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Jun 09 2016
The Real Noah Galvin Comments (0)

03-real-oneals.w529.h352.2xNoah Galvin (R) is not ready to play nice. (Image via ABC)

I'm not gonna slam The Real O'Neals star Noah Galvin for his at-times unfortunate, at-times excitingly candid interview with Vulture, in which I think he sounds too sure of himself by a factor of four, but I do think some of what he says is a bit misguided.

First off, I like that he's honest and has positions. He admires Dan Savage and I think that Savage's outspokenness is rubbing off:

I love him a lot. He's the smartest gay man you'll ever meet in your life. He's the most articulate. The thing about Dan is he is primed for combat at all times. Like, ready to throw down. And not only ready to throw down, but ready to win whatever debate. And he will.

He's also to be admired for being a 22-year-old who is out and proud, and who recognizes the impact of being out:

It's important to me that with this slightly revolutionary thing we're doing on network television that I should go full force and follow through as completely as possible. And it's paid off in ways. In terms of, like, the kids who watch my show and say thank you for being open about who you are, and playing this character, and bringing a level of authenticity that maybe somebody else wouldn't have. I like to think it makes it that much more relatable. And older people who watch the show are like, damn, I wish I had something like this on TV when I was younger to normalize my situation and make me not so self-hating.

But speaking of self-hating, it's jarring that Galvin is so contemptuous of Colton Haynes, someone I've criticized for trying to expunge gay images of himself from the Internet in the past, but who has since come out—not only as gay, but as having severe anxiety, which I think goes a long way toward excusing him for not being Harvey Milk in his twenties. Rather than commending Haynes on coming out, Galvin brands him “the worst” and, well, worse:

That's not coming out. That's fucking pussy bullshit. That's like, enough people assume that I sleep with men, so I'm just going to slightly confirm the fact that I've sucked a dick or two. That's not doing anything for the little gays but giving them more masturbation material.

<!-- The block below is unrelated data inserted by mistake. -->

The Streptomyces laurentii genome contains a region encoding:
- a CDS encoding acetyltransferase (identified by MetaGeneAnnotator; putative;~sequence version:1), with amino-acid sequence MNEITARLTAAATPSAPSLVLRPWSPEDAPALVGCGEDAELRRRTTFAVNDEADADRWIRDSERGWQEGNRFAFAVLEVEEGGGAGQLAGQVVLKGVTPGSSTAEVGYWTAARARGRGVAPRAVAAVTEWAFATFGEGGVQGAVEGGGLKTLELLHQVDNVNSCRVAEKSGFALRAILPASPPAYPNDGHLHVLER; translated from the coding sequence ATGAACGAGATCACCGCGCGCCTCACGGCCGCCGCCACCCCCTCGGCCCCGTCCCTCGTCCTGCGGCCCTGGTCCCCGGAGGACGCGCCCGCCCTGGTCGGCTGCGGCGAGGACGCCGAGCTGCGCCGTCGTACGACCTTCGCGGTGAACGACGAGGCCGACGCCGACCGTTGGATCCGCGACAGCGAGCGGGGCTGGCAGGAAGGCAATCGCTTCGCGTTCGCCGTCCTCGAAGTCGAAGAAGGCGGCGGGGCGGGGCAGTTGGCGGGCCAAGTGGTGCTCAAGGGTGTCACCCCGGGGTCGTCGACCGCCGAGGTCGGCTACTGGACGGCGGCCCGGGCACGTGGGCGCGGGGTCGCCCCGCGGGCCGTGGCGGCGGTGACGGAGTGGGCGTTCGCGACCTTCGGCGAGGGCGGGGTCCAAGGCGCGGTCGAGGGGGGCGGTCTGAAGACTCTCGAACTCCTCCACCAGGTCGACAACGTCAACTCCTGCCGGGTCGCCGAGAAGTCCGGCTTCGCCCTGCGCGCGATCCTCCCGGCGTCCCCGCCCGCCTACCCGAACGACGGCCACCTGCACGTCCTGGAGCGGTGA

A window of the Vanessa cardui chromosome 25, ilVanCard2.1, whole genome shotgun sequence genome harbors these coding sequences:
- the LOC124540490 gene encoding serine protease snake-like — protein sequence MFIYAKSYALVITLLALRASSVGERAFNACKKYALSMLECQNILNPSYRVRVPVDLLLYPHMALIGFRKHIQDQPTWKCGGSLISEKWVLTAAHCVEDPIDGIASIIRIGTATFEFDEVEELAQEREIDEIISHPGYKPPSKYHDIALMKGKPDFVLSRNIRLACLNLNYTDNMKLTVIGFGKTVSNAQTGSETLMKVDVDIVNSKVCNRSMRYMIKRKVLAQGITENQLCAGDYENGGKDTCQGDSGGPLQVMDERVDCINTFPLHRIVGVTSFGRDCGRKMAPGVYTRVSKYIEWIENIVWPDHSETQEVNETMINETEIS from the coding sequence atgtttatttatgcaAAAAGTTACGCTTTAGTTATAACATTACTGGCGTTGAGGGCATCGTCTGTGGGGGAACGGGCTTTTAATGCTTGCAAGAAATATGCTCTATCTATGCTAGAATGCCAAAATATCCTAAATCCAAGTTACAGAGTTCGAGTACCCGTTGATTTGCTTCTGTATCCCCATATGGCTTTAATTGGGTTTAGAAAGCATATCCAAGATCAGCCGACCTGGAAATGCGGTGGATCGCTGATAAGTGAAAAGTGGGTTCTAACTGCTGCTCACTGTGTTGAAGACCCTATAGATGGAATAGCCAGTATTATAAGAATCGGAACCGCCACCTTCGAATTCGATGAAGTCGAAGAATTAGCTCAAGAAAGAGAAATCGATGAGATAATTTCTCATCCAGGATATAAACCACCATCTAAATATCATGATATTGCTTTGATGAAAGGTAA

I don't think Haynes deserves that, nor do I think Eric Stonestreet—who plays gay on Modern Family in a way that I understand some gay people seem to find a little too gay—deserves to be trashed for his performance. I think he is very broad on the show, but so is Jesse Tyler Ferguson, so is Sofia Vergara, so are all of them—they're supposed to be recognizable, but ridiculous.

When Galvin talks about his sex life—he is pretty blunt about Bryan Singer (“Bryan Singer likes to invite little boys over to his pool and diddle them in the fucking dark of night.”)—he just kinda comes off as snotty:

First of all, I’m gay, and that’s just hard because gays are naturally a promiscuous collective of people. So there’s the lack of monogamy and then there’s me looking like a 12-year-old. And then there’s being in L.A., where half of the men are closeted and the other half are just dumb. But also gay boys my age are either club kids or they’re in college and they haven’t come out yet and they’re still DL on Grindr. So I tend to date people that are slightly older, but then I get into this situation where they’re just, like, twink hunters. I’m like, “No, I don’t want to date you, you 45-year-old man.”

I think he sounds like he's too good for everyone, not very sex-positive (paging Dan Savage!) and while he acknowledges he's usually with older men (because, presumably, they're better adjusted to being gay and are not “just dumb”—believe me, some are!), he worries about “you, you 45-year-old man.” That sounds more than a little ageist when he's copping to dating someone he thinks is 38.

I dunno. It sounds a bit jaded to me, and ageist, if also super smart. I still haven't watched his show, though everyone I know raves about it and I am of course glad a show with a gay 16-year-old is renewed for Season 2. I wouldn't toss him over this, but it's not endearing.

Other gay readers will focus on the take-no-prisoners, proud-to-be-gay tone of some of his remarks, and I get that, too; that's rare in Hollywood, and to be encouraged.